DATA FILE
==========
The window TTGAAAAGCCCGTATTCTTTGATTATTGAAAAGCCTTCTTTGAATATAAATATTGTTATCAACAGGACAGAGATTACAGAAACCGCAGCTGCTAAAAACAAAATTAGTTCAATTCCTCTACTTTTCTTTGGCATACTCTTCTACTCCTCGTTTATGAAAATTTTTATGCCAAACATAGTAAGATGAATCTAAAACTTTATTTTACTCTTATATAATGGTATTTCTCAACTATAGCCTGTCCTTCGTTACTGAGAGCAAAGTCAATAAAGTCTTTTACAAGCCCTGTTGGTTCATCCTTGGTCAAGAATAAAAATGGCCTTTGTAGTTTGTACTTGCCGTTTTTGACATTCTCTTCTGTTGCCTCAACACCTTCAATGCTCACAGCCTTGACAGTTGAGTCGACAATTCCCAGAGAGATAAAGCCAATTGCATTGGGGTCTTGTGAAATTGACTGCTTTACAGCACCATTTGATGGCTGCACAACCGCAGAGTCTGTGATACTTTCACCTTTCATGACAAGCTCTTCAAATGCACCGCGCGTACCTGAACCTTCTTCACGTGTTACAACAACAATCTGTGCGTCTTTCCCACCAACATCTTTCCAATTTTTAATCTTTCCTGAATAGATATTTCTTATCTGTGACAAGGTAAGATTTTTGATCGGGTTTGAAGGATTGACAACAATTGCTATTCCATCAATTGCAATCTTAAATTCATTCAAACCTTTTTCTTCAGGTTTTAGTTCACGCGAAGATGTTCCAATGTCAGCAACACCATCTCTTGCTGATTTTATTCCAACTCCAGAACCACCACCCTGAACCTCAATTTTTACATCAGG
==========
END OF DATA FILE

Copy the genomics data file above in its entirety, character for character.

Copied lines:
The window TTGAAAAGCCCGTATTCTTTGATTATTGAAAAGCCTTCTTTGAATATAAATATTGTTATCAACAGGACAGAGATTACAGAAACCGCAGCTGCTAAAAACAAAATTAGTTCAATTCCTCTACTTTTCTTTGGCATACTCTTCTACTCCTCGTTTATGAAAATTTTTATGCCAAACATAGTAAGATGAATCTAAAACTTTATTTTACTCTTATATAATGGTATTTCTCAACTATAGCCTGTCCTTCGTTACTGAGAGCAAAGTCAATAAAGTCTTTTACAAGCCCTGTTGGTTCATCCTTGGTCAAGAATAAAAATGGCCTTTGTAGTTTGTACTTGCCGTTTTTGACATTCTCTTCTGTTGCCTCAACACCTTCAATGCTCACAGCCTTGACAGTTGAGTCGACAATTCCCAGAGAGATAAAGCCAATTGCATTGGGGTCTTGTGAAATTGACTGCTTTACAGCACCATTTGATGGCTGCACAACCGCAGAGTCTGTGATACTTTCACCTTTCATGACAAGCTCTTCAAATGCACCGCGCGTACCTGAACCTTCTTCACGTGTTACAACAACAATCTGTGCGTCTTTCCCACCAACATCTTTCCAATTTTTAATCTTTCCTGAATAGATATTTCTTATCTGTGACAAGGTAAGATTTTTGATCGGGTTTGAAGGATTGACAACAATTGCTATTCCATCAATTGCAATCTTAAATTCATTCAAACCTTTTTCTTCAGGTTTTAGTTCACGCGAAGATGTTCCAATGTCAGCAACACCATCTCTTGCTGATTTTATTCCAACTCCAGAACCACCACCCTGAACCTCAATTTTTACATCAGG